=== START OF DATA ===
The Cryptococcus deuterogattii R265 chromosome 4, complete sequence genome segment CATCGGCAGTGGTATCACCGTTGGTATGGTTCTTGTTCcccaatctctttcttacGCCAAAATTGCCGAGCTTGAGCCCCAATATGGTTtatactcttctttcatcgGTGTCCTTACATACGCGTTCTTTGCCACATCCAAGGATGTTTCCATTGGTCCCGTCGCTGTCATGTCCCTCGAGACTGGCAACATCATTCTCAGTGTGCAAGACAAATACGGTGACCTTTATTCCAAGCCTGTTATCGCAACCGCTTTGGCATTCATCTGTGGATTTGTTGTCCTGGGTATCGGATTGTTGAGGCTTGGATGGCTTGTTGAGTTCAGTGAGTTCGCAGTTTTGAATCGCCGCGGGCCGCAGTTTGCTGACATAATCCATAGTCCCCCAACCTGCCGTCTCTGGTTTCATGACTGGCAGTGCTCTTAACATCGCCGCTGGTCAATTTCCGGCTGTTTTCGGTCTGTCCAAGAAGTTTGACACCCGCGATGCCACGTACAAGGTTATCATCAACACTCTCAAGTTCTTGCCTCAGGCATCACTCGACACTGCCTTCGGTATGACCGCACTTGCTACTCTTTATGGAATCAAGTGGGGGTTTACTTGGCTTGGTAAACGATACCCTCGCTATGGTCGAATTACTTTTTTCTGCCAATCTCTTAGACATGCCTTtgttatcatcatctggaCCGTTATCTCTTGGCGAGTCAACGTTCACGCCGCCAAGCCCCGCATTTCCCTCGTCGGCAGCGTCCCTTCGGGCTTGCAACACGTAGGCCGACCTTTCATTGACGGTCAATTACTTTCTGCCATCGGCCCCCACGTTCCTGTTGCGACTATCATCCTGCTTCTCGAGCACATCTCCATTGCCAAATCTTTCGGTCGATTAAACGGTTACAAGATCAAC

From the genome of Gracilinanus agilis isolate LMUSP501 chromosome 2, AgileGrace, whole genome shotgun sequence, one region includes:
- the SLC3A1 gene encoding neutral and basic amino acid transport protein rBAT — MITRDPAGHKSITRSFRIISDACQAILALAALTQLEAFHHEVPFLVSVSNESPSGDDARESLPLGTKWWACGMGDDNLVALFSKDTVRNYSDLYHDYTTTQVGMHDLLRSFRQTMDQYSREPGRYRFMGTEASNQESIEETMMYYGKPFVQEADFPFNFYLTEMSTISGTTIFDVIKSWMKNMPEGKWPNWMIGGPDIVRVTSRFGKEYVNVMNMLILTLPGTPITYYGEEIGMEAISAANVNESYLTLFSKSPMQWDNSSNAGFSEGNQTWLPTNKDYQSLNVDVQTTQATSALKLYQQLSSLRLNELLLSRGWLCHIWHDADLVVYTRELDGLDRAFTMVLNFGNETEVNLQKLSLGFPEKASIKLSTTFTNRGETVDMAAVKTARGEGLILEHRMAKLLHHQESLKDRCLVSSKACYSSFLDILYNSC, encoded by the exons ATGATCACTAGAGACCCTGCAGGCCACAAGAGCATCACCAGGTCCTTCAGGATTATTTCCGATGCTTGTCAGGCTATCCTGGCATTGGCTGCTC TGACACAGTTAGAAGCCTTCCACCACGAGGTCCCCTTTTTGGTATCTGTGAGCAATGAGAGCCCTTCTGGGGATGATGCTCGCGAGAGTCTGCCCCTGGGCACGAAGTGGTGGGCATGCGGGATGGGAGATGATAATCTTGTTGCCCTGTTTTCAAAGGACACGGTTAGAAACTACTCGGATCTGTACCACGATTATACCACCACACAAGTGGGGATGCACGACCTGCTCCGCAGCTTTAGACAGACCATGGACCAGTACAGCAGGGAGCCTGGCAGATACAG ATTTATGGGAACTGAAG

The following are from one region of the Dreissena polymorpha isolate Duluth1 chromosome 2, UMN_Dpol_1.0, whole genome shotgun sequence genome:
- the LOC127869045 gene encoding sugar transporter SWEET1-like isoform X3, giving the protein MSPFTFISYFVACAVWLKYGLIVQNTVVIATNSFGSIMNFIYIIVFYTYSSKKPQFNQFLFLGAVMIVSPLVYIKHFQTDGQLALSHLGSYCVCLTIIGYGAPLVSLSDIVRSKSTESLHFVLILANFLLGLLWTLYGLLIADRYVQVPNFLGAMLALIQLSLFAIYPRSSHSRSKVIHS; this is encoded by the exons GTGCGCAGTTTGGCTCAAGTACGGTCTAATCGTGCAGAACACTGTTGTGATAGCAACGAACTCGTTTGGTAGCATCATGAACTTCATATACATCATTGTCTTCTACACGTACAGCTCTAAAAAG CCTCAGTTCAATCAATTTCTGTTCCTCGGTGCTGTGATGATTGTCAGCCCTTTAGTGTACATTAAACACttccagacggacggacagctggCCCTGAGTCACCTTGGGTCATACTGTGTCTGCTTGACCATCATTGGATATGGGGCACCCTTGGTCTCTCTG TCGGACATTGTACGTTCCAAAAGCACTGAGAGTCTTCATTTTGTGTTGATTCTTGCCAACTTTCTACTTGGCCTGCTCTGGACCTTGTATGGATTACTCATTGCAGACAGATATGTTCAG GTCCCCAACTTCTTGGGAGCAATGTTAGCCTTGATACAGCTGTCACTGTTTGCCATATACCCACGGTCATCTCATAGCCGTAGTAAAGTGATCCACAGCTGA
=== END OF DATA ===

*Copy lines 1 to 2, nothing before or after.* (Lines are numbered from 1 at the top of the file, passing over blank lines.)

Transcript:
The Cryptococcus deuterogattii R265 chromosome 4, complete sequence genome segment CATCGGCAGTGGTATCACCGTTGGTATGGTTCTTGTTCcccaatctctttcttacGCCAAAATTGCCGAGCTTGAGCCCCAATATGGTTtatactcttctttcatcgGTGTCCTTACATACGCGTTCTTTGCCACATCCAAGGATGTTTCCATTGGTCCCGTCGCTGTCATGTCCCTCGAGACTGGCAACATCATTCTCAGTGTGCAAGACAAATACGGTGACCTTTATTCCAAGCCTGTTATCGCAACCGCTTTGGCATTCATCTGTGGATTTGTTGTCCTGGGTATCGGATTGTTGAGGCTTGGATGGCTTGTTGAGTTCAGTGAGTTCGCAGTTTTGAATCGCCGCGGGCCGCAGTTTGCTGACATAATCCATAGTCCCCCAACCTGCCGTCTCTGGTTTCATGACTGGCAGTGCTCTTAACATCGCCGCTGGTCAATTTCCGGCTGTTTTCGGTCTGTCCAAGAAGTTTGACACCCGCGATGCCACGTACAAGGTTATCATCAACACTCTCAAGTTCTTGCCTCAGGCATCACTCGACACTGCCTTCGGTATGACCGCACTTGCTACTCTTTATGGAATCAAGTGGGGGTTTACTTGGCTTGGTAAACGATACCCTCGCTATGGTCGAATTACTTTTTTCTGCCAATCTCTTAGACATGCCTTtgttatcatcatctggaCCGTTATCTCTTGGCGAGTCAACGTTCACGCCGCCAAGCCCCGCATTTCCCTCGTCGGCAGCGTCCCTTCGGGCTTGCAACACGTAGGCCGACCTTTCATTGACGGTCAATTACTTTCTGCCATCGGCCCCCACGTTCCTGTTGCGACTATCATCCTGCTTCTCGAGCACATCTCCATTGCCAAATCTTTCGGTCGATTAAACGGTTACAAGATCAAC

From the genome of Gracilinanus agilis isolate LMUSP501 chromosome 2, AgileGrace, whole genome shotgun sequence, one region includes: